Roy Johnston reviews The Fenian Problem: insurgency and terrorism in a liberal state by Brian Jenkins, Liverpool University Press, ISBN 978-184631-175-8 £65 hbk
THIS BOOK, by a Canadian historian, draws on the experience of the British state in dealing with Fenianism, comparing it with the IRA experience from the 1970s, and drawing lessons perhaps relevant in the context of dealing with the contemporary so-called 'Islamic terrorism'.
He begins with the impact of the post-Famine Irish emigrants in Britain, the USA and Canada, and the influences of Chartism and Auguste Blanqui. He then goes into how the state in Ireland responds to the threat of a US invasion linked with a Fenian insurrection, seen as threatening in 1865, and nipped in the bud by the arrests of the leaders (including Stephens, who however spectacularly escaped), and by the banning of the Irish People.
We see the origins of the 'special branch' in Ireland as a repressive tool, and the emergence of a progressive demand within Britain for reform, with Charles Bradlaugh and the Reform League calling for a federated republican constitution, uniting the four main nations within what was then the United Kingdom.
The re-emergence of the Fenian threat took the form of armed actions and bombings in Britain, the most spectacular being the Clerkenwell event, a botched job, causing many civilian casualties.
Tory agitation turned the British working-class violently against the Irish. The execution of the 'Manchester martyrs' attracted a campaign for commutation, with the republican Reform League and Marx's International Workingmens's Association in support.
Cardinal Cullen commented acidly on the contrast between British support for Garobaldi and the Italian republic and the Fenian project; Allen, Larkin and O'Brien were "..not half as bad as the Garibaldians..".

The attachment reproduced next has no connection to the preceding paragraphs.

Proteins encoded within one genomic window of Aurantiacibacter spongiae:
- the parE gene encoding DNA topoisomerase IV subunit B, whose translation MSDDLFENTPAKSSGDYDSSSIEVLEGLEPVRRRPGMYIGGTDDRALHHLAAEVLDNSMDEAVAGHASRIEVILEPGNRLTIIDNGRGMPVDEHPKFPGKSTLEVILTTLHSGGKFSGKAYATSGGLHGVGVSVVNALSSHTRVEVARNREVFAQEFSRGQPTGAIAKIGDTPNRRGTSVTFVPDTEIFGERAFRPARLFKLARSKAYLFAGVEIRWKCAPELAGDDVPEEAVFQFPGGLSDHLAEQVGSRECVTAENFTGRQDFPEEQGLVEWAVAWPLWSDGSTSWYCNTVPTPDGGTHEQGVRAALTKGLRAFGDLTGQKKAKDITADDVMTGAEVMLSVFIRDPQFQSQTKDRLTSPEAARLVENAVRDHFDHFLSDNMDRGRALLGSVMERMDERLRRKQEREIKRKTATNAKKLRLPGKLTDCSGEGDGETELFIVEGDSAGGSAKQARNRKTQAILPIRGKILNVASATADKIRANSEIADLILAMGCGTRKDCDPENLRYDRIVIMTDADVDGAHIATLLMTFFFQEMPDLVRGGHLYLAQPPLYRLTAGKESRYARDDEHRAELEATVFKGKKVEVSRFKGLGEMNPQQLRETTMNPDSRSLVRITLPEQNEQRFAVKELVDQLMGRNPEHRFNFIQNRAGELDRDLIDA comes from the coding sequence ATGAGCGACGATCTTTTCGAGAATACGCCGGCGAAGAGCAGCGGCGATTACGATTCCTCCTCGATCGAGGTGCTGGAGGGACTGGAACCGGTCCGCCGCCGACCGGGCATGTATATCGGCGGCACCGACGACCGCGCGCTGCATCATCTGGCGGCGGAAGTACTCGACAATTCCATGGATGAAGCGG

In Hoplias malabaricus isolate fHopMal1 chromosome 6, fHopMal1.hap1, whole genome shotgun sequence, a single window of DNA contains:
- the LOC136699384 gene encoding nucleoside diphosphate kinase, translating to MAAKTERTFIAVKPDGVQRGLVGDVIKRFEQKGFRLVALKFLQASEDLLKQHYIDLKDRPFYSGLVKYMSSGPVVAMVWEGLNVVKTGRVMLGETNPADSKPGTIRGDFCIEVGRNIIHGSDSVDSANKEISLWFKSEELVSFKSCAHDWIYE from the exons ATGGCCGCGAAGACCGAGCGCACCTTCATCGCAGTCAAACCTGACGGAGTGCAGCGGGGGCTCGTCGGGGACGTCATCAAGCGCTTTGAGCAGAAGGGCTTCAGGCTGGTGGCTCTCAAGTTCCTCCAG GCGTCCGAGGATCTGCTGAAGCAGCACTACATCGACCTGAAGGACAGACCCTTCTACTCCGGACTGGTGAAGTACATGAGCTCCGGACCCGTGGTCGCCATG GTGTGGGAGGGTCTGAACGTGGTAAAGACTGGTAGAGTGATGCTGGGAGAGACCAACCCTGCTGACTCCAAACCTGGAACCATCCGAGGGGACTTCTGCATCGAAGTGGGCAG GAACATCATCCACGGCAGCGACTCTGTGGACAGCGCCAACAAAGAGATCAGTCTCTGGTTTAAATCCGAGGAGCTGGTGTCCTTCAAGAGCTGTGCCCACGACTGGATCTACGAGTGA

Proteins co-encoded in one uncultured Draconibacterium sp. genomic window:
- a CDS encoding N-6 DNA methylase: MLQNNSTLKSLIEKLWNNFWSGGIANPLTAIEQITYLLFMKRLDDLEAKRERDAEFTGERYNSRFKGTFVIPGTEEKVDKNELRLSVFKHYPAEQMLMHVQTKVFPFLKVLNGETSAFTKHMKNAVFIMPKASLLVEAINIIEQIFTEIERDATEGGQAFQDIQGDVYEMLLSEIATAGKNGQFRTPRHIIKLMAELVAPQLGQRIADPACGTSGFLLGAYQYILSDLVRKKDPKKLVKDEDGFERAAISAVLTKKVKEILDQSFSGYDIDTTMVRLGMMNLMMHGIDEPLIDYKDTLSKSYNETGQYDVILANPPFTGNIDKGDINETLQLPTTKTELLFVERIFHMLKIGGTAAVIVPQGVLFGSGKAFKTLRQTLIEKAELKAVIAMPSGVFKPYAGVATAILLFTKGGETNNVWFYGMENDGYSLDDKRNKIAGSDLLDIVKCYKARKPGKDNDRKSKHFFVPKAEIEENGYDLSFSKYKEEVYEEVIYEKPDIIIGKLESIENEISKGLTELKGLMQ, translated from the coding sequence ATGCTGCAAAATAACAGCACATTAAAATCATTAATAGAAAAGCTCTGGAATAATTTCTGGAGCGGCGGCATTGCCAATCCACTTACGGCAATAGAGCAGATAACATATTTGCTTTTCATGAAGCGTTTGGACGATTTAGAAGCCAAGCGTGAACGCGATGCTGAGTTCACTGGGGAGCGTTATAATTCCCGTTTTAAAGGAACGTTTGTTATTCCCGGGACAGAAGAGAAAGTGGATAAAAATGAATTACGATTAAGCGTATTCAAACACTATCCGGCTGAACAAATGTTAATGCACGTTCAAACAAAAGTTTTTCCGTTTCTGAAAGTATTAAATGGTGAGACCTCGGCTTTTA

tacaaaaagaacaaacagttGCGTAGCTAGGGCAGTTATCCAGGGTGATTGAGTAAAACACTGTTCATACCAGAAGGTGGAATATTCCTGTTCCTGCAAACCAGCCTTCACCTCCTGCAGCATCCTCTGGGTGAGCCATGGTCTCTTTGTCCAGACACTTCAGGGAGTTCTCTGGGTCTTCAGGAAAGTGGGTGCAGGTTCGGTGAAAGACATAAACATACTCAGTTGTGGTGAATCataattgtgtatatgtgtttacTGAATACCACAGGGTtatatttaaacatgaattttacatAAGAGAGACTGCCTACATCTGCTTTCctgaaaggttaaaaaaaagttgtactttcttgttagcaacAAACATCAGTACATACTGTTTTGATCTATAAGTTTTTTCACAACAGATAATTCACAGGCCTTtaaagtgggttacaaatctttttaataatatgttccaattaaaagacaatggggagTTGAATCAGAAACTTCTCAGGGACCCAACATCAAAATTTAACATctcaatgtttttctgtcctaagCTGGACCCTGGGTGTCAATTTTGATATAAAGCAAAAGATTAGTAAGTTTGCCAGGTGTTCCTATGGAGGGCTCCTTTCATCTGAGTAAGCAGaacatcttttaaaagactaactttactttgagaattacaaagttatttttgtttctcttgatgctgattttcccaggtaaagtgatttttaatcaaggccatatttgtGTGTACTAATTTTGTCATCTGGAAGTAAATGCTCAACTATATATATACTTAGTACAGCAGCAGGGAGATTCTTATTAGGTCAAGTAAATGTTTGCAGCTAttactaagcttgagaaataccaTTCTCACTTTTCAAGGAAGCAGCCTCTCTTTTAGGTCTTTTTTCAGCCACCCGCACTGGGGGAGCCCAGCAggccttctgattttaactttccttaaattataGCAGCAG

We see here the negative effect of armed national struggle on the process of working-class unity which was beginning to emerge under Marxist influence. This was a precursor of the way in which the 1960s attempt to develop a broad-based movement for civil rights among working people in Northern Ireland was destroyed by Provisional violence.
The remainder of the book is dedicated to the analysis of how the justice system coped, and how the ongoing reform process, under Gladstone's leadership, was beginning the render the need for armed conspiracy anachronistic, with the emergence of the land reforms and the Parnellite Home Rule movement.
This book also is primarily a source for scholars seeking to understand the complexities of the process of emergence of national independence movements on the fringes of empires, and of the usually negative roles of conspiracies in the political reform process.
The earlier Stephens material is a component of the Jenkins raw material. Both form an important background to the following work by Eoin O Broin which deserves a wide readership as an analysis of the processes underlying the current accession of Sinn Fein to the company of those promoting political reform within democratic constitutional constraints.
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Copyright © 2009 Roy Johnston